Caprese Salad: Counting My Basil, Not My Tomatoes

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Having a garden has always been an exciting thought to me but the act of gardening has always appeared a puzzling chore to me. I mean, why is it so complex? If you bury a seed in the ground, why shouldn’t it sprout and then progress onward to a fruit or vegetable? How can something older than time, a natural miracle before the concept of farmers and gardeners, be so delicate and tedious? Of course I wasn’t thinking of construction and environmental changes amongst other deeper issues that don’t enter my mind in those self consumed moments of frustration. My family of four fought over the ONE cherry tomato my plant produced every 3 weeks last year. We literally divided one in fourths. I mean seriously. But I must say my current container tomato plant has 6 green medium fruits on it right now. Cross your fingers. It could be my lucky year.

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Thankfully, I have befriended herbs. After many basil plants withering away, I finally found a sweet spot for one in my yard. I literally mark its hole at the end of the season and plant another exactly right in its place every April. Thyme, oregano,and parsley return faithfully. Cilantro even stayed a while this year!

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Anyway, on to talking about food. Basil is categorized as an herb but has all the nutritional properties of a dark leafy green. No need to miss the lettuce, spinach, or kale here. When it comes to tomatoes, I’m no connoisseur and not picky about the type. Below are some from the store: grape, plum/Roma, vine ripened, and Campari. Any tomato, as long as properly ripened will do.

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Tomatoes are a food I do feel strongly about spending my dollar to buy organic. The reason is that they are highly pesticided, have a thin skin, we eat the skin, and quite honestly, DO taste better organic. The flavor and texture is a lot better when they are stored at room temperature rather than in the fridge. Unless they have already been sliced and are marinating with some fresh mozzarella in a balsalmic…Enter Caprese salad which originated in Italy and reflects the colors of the country’s flag.

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This is a favorite salad and appetizer all in one and makes a nice presentation for company or a potluck. No awkward leaves to fit into your mouth or heavier salad ingredients sinking to the bottom of your serving bowl. It is one item on a fancy Italian restaurant menu that isn’t daunting to make. Takes minutes to prepare and delivers gourmet sophistication with simple, bursting flavors. You can layer the ingredients in a pattern on a tray, buy mini mozarella and tomatoes to put on toothpicks or skewers, or just toss it all together in a serving bowl. This is also a fool proof dish that you can apply “a little of this and a little of that” and come out just fine in the end. Feel free to modify the recipe below.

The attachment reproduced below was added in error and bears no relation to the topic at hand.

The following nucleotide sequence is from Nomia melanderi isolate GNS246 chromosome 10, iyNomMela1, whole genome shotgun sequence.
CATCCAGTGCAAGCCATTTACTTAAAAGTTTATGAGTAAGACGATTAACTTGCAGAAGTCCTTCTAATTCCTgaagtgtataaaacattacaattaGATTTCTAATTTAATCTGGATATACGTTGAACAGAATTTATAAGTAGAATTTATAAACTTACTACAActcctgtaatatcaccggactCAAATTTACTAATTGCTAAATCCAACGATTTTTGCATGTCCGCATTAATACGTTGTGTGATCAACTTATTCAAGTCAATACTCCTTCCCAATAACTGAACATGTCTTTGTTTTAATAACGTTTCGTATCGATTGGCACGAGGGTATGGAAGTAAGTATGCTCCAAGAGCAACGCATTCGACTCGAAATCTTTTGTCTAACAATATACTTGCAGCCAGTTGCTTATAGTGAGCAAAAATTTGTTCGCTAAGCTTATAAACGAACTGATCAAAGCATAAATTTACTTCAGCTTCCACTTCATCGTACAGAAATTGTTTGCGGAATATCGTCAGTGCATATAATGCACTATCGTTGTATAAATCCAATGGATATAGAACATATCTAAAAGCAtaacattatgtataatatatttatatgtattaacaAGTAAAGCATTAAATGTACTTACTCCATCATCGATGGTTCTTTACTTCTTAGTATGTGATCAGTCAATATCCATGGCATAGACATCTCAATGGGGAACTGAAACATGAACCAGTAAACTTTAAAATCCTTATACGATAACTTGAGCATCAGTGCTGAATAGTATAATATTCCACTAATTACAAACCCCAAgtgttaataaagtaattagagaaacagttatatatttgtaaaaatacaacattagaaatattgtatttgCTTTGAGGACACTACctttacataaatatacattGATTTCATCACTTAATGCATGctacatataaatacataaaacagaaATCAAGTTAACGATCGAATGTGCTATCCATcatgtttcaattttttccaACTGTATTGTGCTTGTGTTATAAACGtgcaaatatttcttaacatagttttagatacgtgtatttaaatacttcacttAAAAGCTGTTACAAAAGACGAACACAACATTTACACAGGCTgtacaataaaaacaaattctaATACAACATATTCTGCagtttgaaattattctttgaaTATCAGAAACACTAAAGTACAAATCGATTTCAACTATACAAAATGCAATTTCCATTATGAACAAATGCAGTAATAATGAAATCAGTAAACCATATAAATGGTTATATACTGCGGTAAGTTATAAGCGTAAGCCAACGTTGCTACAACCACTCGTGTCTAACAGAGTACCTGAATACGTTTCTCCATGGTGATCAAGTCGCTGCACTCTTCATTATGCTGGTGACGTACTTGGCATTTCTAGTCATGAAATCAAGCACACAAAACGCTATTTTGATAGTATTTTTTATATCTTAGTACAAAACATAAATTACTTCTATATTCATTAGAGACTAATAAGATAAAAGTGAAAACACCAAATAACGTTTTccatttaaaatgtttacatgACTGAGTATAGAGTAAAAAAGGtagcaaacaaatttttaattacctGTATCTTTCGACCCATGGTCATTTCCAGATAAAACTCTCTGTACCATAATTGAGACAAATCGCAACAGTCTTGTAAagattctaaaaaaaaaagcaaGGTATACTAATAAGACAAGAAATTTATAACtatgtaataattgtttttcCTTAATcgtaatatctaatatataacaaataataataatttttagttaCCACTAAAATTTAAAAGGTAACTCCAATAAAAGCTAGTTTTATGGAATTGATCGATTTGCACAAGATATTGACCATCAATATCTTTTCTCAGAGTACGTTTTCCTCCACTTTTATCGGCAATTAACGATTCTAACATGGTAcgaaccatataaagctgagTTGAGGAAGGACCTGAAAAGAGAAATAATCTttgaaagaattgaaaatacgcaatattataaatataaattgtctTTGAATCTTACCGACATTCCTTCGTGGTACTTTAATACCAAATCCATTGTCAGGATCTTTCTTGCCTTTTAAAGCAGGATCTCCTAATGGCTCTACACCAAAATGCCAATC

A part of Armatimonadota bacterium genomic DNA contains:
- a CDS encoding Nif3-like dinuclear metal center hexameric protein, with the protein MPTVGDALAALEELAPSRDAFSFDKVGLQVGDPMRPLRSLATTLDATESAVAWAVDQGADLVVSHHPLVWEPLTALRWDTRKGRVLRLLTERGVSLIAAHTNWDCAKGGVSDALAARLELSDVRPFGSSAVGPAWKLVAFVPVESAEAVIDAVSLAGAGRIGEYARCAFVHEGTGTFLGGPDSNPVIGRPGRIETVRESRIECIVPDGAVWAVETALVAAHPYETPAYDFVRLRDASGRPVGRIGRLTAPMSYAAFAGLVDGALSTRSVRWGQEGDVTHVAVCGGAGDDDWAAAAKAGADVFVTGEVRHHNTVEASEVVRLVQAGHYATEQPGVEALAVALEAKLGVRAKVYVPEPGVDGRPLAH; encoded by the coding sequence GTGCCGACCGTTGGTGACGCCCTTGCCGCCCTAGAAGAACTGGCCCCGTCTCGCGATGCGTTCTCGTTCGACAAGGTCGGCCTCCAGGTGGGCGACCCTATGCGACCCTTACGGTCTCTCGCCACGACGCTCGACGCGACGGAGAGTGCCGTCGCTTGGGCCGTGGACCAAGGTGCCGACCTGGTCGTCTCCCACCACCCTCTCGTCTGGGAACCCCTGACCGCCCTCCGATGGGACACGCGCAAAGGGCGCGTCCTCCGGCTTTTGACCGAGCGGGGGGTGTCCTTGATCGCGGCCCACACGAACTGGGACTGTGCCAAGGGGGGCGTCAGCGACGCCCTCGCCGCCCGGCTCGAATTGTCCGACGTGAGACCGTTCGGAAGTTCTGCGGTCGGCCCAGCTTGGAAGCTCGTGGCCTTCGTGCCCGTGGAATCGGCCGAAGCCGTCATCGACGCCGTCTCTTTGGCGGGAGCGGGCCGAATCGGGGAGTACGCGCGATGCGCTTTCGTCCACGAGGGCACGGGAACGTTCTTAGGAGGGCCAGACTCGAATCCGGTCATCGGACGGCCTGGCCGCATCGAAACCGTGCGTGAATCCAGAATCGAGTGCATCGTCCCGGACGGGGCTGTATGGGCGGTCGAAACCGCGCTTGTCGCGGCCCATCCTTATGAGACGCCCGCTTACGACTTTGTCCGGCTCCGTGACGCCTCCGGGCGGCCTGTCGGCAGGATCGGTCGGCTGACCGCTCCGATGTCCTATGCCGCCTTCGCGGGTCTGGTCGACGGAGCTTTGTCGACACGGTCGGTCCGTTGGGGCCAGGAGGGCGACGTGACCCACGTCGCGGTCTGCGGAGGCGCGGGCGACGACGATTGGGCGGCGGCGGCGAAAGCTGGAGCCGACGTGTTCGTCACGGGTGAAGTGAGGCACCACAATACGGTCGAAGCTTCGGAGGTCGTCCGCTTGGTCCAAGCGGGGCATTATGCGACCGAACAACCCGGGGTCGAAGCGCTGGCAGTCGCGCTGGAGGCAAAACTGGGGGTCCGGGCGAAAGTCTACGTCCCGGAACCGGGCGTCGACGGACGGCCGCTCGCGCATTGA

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Caprese Salad: Counting My Basil, Not My Tomatoes

Charlotte Veggie

GF, GRF, NF

6 servings

 

Ingredients:

One 16 oz. of fresh or buffalo mozzarella, sliced 1/4-1/2 inch thick rounds

6-8 tomatoes sliced to approximately equal thickness

8-10 basil leaves, torn, chopped coarsely, or julienned (I used kitchen shears.)

2 tbsp olive oil (preferably cold pressed and extra virgin)

3 tbsp balsamic vinegar (can use less or omit but I feel it really brings out the brightness of the tomatoes)

1/4 tsp black pepper

1/2 tsp salt

 

Directions:

Arrange mozzarella and tomato slices in desired serving dish. I like trying to place a tomato on or near a piece of cheese.

Scatter basil all over it.

Drizzle liquid ingredients and sprinkle on salt and pepper. Toss if you wish but it will seep down. Alternatively, you can whisk together the oil, vinegar, salt, and pepper and then pour over the salad.

You can even serve this salad with my Zucchini Spaghetti.  Also check out my Caprese ‘Wich and I’ll report back about my garden!

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